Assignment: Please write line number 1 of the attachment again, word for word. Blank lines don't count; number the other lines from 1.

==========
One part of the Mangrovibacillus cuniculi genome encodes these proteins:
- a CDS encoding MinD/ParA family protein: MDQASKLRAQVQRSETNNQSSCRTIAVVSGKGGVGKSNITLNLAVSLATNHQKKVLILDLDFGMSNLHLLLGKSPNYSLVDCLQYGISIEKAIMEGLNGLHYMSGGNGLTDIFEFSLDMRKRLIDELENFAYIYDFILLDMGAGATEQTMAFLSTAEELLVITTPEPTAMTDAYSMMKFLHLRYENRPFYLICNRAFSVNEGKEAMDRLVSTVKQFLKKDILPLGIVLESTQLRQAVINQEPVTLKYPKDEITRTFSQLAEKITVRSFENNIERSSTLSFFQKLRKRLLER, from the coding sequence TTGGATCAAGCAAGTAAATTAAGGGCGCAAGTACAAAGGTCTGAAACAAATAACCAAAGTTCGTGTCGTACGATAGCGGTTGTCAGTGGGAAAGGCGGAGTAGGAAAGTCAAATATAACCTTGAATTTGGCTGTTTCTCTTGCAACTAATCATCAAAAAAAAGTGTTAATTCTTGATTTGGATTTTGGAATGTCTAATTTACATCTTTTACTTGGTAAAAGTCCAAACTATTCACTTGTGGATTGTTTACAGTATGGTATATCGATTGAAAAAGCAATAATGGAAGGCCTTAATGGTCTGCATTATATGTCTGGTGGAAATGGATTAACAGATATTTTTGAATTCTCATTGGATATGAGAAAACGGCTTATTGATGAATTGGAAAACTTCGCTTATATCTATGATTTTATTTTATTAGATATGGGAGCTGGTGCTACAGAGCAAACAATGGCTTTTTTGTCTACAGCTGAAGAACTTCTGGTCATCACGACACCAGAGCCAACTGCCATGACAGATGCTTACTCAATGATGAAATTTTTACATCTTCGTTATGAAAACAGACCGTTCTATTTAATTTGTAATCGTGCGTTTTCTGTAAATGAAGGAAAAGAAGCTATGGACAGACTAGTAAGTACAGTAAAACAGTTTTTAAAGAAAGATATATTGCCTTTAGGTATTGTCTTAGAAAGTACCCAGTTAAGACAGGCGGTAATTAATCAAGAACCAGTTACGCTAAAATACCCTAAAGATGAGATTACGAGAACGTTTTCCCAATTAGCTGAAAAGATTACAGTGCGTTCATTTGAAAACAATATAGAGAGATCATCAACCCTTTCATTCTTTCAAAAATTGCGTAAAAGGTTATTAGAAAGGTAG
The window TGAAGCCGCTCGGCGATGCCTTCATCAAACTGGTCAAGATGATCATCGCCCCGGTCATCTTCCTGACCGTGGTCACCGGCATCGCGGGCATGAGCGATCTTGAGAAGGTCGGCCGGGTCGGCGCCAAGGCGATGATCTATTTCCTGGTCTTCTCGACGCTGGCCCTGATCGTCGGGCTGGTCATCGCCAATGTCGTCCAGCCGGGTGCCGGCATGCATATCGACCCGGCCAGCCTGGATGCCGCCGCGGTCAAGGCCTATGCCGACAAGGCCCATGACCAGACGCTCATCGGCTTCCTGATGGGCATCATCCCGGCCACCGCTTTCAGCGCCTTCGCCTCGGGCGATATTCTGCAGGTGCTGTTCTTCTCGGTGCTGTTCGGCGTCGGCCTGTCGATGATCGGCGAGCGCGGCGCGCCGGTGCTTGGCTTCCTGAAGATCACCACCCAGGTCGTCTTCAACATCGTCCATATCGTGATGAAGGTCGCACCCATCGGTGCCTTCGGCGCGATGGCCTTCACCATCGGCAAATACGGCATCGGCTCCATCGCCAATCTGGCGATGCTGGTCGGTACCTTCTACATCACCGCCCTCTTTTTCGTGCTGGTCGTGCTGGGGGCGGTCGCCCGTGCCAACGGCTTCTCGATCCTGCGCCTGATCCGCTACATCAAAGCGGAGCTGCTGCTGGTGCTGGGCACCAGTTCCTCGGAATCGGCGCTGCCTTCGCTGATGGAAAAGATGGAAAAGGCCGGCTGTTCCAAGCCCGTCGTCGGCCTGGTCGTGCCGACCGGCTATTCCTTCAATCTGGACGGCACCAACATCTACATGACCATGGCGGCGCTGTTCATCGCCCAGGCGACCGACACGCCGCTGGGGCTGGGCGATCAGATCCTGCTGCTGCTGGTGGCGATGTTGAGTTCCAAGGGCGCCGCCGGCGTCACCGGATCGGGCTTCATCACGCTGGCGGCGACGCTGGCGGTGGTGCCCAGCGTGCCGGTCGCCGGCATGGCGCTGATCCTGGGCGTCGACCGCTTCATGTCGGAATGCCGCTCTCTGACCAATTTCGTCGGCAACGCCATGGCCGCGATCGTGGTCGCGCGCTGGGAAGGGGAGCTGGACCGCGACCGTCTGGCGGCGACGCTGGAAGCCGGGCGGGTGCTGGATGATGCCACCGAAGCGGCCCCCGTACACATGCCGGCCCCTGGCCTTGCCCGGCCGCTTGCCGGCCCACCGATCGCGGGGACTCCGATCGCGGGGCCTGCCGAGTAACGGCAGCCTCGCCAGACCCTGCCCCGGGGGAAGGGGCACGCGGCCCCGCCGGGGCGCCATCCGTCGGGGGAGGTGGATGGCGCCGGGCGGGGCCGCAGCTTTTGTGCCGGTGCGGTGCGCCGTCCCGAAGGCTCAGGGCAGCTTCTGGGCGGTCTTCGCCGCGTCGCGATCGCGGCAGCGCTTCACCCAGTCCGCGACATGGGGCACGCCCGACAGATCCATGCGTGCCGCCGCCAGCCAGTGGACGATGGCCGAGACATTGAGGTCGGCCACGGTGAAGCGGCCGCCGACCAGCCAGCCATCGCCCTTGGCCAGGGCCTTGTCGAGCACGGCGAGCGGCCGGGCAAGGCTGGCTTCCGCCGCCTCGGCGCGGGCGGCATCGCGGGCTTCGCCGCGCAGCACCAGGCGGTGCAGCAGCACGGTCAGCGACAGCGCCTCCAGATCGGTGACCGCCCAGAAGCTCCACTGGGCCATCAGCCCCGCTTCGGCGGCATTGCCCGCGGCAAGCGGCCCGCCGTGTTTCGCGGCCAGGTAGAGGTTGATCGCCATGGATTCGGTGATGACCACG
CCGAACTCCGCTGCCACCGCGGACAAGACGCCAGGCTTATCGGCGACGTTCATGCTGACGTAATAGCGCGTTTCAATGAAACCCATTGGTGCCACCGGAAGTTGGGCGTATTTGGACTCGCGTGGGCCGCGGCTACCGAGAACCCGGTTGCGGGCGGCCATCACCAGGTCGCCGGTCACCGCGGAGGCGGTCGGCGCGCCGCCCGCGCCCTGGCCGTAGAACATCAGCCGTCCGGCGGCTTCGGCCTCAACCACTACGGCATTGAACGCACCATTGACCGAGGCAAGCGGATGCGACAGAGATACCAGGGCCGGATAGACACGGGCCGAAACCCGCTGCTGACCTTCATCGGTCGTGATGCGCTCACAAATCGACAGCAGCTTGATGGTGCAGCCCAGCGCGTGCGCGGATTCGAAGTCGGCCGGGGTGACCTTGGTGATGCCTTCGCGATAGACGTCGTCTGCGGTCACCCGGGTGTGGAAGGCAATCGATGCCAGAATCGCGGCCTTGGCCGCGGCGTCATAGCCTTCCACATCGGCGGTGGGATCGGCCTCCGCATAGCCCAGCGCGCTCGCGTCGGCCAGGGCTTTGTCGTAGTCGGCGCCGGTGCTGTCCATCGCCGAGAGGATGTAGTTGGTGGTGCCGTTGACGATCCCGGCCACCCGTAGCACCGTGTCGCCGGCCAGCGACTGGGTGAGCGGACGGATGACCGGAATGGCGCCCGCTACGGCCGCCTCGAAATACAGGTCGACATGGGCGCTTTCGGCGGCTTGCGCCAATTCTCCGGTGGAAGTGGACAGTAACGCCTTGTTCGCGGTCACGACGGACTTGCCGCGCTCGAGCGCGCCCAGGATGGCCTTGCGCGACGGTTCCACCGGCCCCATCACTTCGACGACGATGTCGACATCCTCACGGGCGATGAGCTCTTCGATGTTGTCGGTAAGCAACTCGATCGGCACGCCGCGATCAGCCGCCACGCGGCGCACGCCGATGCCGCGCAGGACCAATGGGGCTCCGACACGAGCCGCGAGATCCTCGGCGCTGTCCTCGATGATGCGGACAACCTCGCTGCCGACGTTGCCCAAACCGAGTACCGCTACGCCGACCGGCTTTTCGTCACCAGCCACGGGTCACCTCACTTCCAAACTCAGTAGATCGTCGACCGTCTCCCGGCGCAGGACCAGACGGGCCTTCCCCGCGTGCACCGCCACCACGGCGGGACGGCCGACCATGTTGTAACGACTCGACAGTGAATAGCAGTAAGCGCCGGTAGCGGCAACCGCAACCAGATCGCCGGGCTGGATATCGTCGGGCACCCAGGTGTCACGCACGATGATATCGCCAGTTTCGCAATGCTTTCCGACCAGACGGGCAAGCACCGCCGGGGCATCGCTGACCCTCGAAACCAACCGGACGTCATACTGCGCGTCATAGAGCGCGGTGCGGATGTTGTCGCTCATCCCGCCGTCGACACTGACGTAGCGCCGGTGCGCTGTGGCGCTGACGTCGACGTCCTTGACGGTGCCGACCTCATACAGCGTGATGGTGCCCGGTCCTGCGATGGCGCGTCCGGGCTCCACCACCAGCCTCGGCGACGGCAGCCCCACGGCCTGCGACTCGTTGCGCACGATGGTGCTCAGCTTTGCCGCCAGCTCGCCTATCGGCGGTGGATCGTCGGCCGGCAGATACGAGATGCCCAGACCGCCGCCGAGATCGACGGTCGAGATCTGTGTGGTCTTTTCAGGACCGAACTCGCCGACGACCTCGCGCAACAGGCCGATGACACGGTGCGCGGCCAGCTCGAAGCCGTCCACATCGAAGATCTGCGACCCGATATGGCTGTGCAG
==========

One part of the Mangrovibacillus cuniculi genome encodes these proteins: